3. Beat egg whites in large bowl at low speed until frothy. Increase speed to medium-high; beat to soft peaks. Gradually add 2 tablespoons sugar; continue to beat to stiff peaks. Fold one-quarter of beaten whites into batter with large rubber spatula to lighten. Fold in remaining whites until no white streaks remain. Gently pour batter into pan and spread evenly on top of fruit, being careful not to disperse fruit. Bake until top is golden and toothpick inserted into cake center (not fruit, which remains gooey) comes out clean, 60 to 65 minutes.

4. Rest cake on rack for 2 minutes. Remove cake from pan to serving plate. If any fruit sticks to pan bottom, remove and position on top of cake.

Fruit for Upside-Down Cake

Peaches or Nectarines (4 medium): Halve fruits pole to pole; remove stone. cut each half into slices ½-inch thick

Plums (5 medium): Halve fruits pole to pole; remove stone (cutting halves in half again if necessary). cut each half into slices ½-inch thick

Mangoes (2 medium): Peel and pit. cut flesh into slices ¼-inch thick

Pineapple (1 small): Stem, peel, quarter, and core. cut each quarter into pieces 3/8-inch thick.

B. Keith Ryder

BCakes by BKeith

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There is a recipe in Donna Hay's Book "Flavour" for an Upside Down Chocolate Pear Cake. I made it several years ago...it was quite yummy! I'm not sure if it scales easily to a 14" round however. You might want to check it out as it's a little different and pears are a little more seasonal in the Fall( I guess it depends on where one lives!) There is also an interesting recipe in Regan Daly's "In the Sweet Kitchen" for a Carmelized Pineapple Upside Down Cake. Unfortunately, I haven't tried the recipe out, but I have made other things from her book and they have all turned out well if not fool proof!

Good Luck!

D.

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Cooks Illustrated published an awfully good one several years back.  I'll dig around for it and post it here.

Here it is. I see no reason why this wouldn't scale just fine up to a 14" pan.

What struck my about this recipe when I saw it is that the picture looked so dismal- I dunno, but I really feel that pineapple upside down should be rings of pineapple, with real cherries in the middle, and caramelly pecans are not untoward. The picture looked so... washed out, unspecial.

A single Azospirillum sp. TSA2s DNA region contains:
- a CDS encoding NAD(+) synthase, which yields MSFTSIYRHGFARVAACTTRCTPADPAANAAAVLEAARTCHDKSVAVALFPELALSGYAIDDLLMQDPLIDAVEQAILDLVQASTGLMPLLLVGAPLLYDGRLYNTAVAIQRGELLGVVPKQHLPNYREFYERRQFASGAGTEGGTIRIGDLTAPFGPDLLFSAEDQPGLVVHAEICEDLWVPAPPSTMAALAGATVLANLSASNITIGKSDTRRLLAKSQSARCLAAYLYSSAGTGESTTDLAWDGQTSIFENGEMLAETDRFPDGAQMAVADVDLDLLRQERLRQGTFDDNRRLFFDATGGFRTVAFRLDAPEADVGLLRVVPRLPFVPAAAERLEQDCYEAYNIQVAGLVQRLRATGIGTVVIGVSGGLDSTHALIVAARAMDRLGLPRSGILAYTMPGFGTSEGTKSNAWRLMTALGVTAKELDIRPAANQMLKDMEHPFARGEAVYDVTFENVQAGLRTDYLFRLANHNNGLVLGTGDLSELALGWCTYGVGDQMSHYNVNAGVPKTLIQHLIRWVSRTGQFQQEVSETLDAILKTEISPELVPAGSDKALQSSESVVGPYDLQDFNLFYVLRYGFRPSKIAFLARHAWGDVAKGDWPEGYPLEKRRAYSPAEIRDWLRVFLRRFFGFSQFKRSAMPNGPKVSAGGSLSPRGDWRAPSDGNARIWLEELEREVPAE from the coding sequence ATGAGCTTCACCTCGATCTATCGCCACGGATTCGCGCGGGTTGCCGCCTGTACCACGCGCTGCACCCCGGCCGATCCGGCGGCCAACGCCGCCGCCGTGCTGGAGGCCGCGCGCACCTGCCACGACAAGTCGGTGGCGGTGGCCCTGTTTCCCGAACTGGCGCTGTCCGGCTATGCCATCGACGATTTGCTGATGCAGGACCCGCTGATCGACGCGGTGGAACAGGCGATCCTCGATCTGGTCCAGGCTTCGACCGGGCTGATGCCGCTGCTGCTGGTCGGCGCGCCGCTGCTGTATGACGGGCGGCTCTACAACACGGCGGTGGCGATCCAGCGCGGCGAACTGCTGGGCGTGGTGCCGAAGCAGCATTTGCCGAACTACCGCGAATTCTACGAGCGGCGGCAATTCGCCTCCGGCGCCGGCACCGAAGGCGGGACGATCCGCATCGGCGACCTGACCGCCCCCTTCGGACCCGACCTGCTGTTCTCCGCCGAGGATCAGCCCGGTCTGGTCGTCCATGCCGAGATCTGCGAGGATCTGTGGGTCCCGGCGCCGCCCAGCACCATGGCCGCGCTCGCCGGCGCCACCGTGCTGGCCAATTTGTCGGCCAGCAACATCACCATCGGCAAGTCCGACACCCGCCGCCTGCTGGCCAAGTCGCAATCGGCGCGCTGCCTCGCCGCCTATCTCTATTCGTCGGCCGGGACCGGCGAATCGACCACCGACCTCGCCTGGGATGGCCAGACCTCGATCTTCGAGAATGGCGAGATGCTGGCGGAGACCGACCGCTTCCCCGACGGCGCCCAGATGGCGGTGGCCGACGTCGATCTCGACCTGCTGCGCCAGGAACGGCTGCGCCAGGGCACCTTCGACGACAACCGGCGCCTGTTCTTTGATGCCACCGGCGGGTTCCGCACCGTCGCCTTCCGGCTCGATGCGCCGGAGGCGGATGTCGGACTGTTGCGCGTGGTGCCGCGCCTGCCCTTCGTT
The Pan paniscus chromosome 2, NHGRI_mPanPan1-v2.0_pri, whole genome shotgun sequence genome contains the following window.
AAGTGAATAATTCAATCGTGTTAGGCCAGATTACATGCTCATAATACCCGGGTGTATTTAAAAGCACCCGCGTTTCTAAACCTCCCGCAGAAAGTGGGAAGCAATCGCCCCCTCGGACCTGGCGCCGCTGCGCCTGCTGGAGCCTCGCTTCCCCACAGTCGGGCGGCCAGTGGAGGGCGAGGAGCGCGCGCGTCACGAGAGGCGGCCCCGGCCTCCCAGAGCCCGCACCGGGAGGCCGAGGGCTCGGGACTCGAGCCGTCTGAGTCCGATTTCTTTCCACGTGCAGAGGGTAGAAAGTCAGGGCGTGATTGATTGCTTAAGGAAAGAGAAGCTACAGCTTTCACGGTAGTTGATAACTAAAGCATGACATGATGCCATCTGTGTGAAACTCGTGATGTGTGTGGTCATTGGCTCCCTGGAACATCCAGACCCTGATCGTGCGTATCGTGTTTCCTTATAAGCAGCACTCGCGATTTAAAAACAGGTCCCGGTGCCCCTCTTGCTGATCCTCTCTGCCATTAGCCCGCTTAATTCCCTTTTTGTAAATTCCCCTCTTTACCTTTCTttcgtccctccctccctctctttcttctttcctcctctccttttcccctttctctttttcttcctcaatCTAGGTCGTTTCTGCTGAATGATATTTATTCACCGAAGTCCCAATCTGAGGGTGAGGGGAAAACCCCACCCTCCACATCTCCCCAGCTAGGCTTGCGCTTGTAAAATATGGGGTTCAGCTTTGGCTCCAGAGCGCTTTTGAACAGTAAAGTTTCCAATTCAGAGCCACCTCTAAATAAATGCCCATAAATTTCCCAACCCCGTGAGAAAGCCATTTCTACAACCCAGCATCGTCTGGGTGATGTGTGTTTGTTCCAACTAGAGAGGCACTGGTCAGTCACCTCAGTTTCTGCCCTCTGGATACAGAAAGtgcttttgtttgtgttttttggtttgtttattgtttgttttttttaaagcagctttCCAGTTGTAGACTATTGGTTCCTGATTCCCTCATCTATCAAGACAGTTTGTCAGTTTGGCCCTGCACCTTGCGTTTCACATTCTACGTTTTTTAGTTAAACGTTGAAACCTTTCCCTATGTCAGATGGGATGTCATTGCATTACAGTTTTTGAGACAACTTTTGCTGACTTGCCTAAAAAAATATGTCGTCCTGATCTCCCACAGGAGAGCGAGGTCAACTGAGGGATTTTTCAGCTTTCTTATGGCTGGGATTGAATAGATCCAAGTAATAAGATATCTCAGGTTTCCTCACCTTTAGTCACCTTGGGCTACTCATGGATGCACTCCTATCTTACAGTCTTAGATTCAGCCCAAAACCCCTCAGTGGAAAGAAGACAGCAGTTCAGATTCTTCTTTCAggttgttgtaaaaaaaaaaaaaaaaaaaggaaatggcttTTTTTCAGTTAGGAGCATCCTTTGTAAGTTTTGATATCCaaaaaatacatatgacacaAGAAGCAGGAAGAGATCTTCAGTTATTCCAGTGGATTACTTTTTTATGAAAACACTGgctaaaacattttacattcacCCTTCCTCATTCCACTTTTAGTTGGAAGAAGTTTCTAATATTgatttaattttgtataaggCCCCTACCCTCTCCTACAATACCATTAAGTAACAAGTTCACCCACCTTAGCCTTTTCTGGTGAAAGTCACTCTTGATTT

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What struck my about this recipe when I saw it is that the picture looked so dismal- I dunno, but I really feel that pineapple upside down should be rings of pineapple, with real cherries in the middle, and caramelly pecans are not untoward. The picture looked so... washed out, unspecial.

B. Keith Ryder

BCakes by BKeith

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Will the upside down cake be ok just wrapped up in plastic wrap on the counter for one day? This is a groom's cake for a wedding, and I won't have access to a kitchen on the day of the wedding, so I was hoping to make it at least a day in advance. The further in advance I can make it, the better, but I don't want to sacrifice quality. I can probably try to bake the cake that day at a friend of the families house, if I have to, but with so much going on the day of the wedding, I was hoping not to have to worry about the cake not turning out.

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I'd opt to bake it the night before, once totally cool I'd wrap it well and leave it on the counter until when it's going to be served.

From my experience it depends upon your recipe............I've made a few along the way that weren't my ideal cake and those didn't get any better with age. But if your happy with the recipe you have (and it makes a good moist cake).........it should be fine holding overnight.

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  • 2 weeks later...

So, I've been thinking more about this upside down cake thing. I have a deep 14 inch pan that I was planning on using, but it still doesn't offer much height. I have considered stacking two upside down cakes and drizzling caramel sauce around the edges to draw attention away from the middle where the two cakes will meet. That will provide a higher fruit to cake ratio, and add a tasty sauce. What do you guys think of this idea? Stick with the traditional single layer, or try out the two layer version? Can anyone forsee any problems with the two layer version?